From an interview with Lyn Hejinian and Bob Perelman conducted by Eric Lorberer in Rain Taxi: “Lyn Hejinian: What tends now to get identified as Language Writing is identified as such on the basis of surface characteristics, surface features—things that mark the poem as ‘experimental.’ But for us there were broader motivations for using those devices than mere aestheticism… I think poets in their mid-twenties to mid-thirties now do not have a comparable [ to the Vietnam War and the 196os counter culture] historical moment… Also I think younger people are unable to sustain utopian visions—they don’t consider them to be tenable.”


Do you agree with these characterizations? What is your own sense of the writing/situation/outlook of the younger generation(s) vis-à-vis politics?


What followed this was an interesting, albeit somewhat loaded debate, as Hejinian’s comments were made prior to September 11th, and its continued aftermath, which obviously helped to codify a new historical moment, if one frames historical moments as stemming from a locus of opposition. One of the responses that I found most compelling was from Michael Magee who began by evoking Williams’ introduction to The Wedge, published in 1944 (there’s a historical moment for you!) which begins:


The war is the first and only thing in the world today.


The arts generally are not, nor is this writing a diversion from that for relief, a turning away. It is the war or part of it, merely a different sector of the field.


Magee goes on to write, “The state has always attempted to co-opt the language of dissent and so de-fang it, and the democratic-capitalist state (yes, I know) does it better than any other because it can couch the very act of co-optation as either ‘dialogue’ or as a marketing of a revolutionary new product (cool).” 


So the idea of what marks dissent as such, of how one is able to articulate dissent was very much on my mind. I attended and participated in a Poets Against the War reading on February 12th in Northampton ( where I DID read someone else’s poem, section 20 of George Oppen’s “Of Being Numerous” ) and, ironically, left feeling exactly the “one part amazed, and one part appalled” of Zapruder’s reaction to my email. In fact, for pretty much the same reason he brings up as the first example of the impetus behind his email; I found the “hypocrisy and self-righteousness really annoying.” But where Zapruder was referring to the context for my questioning of aesthetics, I merely mean the aesthetic framework within which the majority of the readers for that particular evening were working.


And just as Zapruder writes, “The fact that Noah decided not only not to read another poem, but not even to attend [the March 5th reading], makes his whole motivation more than a little suspect. I don’t want to sound crude, but what’s more important to Noah: Noah’s poem, or protesting the war?” I too felt a similar uncertainty behind the entire event (of February 12th); the utterly solipsistic nature of most of the poetry read that evening was hard for me to stomach, but I realize it’s a question of…(drum roll)…the aesthetics of dissent. I left that evening feeling quite torn, questioning, as Zapruder pointed out, the effectiveness of preaching to the converted here in what some call the Happy Valley.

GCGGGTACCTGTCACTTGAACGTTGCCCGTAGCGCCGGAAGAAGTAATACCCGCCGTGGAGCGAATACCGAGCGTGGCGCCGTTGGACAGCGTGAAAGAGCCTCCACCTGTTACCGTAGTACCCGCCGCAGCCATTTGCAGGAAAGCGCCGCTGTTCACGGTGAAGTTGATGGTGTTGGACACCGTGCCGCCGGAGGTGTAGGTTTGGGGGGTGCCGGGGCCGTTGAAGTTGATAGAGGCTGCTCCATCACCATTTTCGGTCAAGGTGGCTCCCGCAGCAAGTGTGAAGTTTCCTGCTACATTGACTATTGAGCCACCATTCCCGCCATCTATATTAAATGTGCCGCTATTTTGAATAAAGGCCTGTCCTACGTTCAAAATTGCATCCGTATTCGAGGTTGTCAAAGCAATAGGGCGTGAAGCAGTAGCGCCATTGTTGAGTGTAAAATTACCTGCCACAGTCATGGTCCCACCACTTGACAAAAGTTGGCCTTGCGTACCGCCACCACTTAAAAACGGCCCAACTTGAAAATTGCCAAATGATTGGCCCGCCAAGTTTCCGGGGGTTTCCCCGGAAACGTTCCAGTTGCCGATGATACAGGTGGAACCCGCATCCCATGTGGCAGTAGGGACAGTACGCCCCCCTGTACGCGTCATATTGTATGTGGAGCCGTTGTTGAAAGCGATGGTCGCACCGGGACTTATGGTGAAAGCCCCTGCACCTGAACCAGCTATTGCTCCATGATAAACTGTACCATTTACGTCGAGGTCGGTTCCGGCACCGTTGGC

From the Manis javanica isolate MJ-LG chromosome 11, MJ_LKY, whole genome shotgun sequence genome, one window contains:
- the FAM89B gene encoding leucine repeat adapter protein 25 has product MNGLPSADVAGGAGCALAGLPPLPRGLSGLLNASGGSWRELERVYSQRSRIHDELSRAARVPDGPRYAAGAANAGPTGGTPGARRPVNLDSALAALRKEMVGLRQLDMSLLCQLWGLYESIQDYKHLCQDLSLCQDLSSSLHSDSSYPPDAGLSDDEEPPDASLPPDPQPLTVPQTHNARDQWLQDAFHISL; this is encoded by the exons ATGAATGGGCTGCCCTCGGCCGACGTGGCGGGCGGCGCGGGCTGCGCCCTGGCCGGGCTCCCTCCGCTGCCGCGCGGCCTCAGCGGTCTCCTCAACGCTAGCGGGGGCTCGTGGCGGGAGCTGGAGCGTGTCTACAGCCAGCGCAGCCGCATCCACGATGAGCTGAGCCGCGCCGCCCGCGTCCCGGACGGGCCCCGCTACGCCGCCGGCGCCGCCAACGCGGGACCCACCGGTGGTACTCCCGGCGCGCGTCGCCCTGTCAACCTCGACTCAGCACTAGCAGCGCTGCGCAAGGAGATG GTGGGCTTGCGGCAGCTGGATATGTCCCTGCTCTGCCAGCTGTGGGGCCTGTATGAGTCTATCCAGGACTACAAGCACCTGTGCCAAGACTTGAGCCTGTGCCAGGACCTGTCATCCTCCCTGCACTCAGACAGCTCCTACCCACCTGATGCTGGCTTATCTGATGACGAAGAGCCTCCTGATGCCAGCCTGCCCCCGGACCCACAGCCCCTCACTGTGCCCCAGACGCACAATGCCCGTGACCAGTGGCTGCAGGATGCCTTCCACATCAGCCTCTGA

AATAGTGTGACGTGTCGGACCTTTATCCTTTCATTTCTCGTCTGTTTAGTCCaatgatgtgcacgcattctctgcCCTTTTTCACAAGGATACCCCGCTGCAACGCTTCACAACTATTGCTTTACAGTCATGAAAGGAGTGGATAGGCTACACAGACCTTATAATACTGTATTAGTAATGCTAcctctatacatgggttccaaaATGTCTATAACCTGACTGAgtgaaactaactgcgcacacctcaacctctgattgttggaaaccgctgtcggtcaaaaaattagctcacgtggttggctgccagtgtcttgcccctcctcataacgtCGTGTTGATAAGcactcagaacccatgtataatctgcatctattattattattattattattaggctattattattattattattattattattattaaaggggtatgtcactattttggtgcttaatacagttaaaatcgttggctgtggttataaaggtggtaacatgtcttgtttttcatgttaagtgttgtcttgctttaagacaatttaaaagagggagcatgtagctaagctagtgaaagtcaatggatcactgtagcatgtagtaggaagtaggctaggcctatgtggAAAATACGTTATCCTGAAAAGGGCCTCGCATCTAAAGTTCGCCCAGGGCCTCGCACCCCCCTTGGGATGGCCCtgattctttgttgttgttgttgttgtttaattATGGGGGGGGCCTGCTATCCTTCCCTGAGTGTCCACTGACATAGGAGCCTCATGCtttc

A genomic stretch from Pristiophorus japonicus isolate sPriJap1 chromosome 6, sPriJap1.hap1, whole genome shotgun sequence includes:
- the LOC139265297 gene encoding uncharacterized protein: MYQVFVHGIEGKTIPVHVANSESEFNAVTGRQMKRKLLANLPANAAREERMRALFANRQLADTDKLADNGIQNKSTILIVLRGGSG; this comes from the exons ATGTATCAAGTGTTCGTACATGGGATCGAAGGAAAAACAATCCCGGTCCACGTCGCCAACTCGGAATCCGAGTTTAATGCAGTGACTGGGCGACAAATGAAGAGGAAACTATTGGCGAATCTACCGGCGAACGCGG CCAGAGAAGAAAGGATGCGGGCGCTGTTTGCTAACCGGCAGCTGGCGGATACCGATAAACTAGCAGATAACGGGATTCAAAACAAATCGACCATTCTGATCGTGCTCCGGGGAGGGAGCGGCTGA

Personally, I’ve got a lot of unresolved conflicts brewing, not only as to what the merits of political poetry are, but also as to how one defines a poem as political. Not to belabor the point, but the poem of mine included in my original email was written over three years ago, and represents an aesthetic stance I’ve moved away from, which, admittedly, as Zapruder writes, “seems to treat the whole war as a personal problem for the poet,” regardless of the fact that the “war” in that particular poem is the Cold War.


I think Michael Palmer’s comments in a recent interview with Daniel Kane help to clarify the discussion:


DK: …How do you see your writing as a “critique” of power if, as I suspect, poetry in the Untied States appeals to a relatively limited, privileged audience? I ask you this especially because the polyvocal, non-narrative language you employ is not used as a “clear” political rhetoric of a Malcolm X or, from a literary perspective, the Marxist-informed writing of Amiri Baraka.


MP: A poetry of instrumental rhetoric, such as some of Baraka’s, or some of Neruda’s, or some of Hikmet’s and Cesaire’s, or some of Mayakovsky’s, or some of Ginsberg’s and Rich’s, aims to incite action. It is directed outward, and is direct rather than indirect (though exactly how direct might be worth exploring in detail). It speaks for an imagined many, with whom the author identifies in terms of utopian aspirations. It is the poetry we properly think of first when considering explicitly political verse. However, poetry of critique, and critique of power, exits in many forms. Anna Akhmatova refusal to efface her erotic subjectivity was a real enough critique to draw significant attention and concern from Stalin, in a nation where poetry was known very much to matter. The complexly visceral lyric experiments of Vallejo must be read within the tumultuous field of his political consciousness. When Robert Creeley read his intensely personal and innovative lyrics at large political demonstrations against the Vietnam War, we felt their appropriateness alongside more public verse.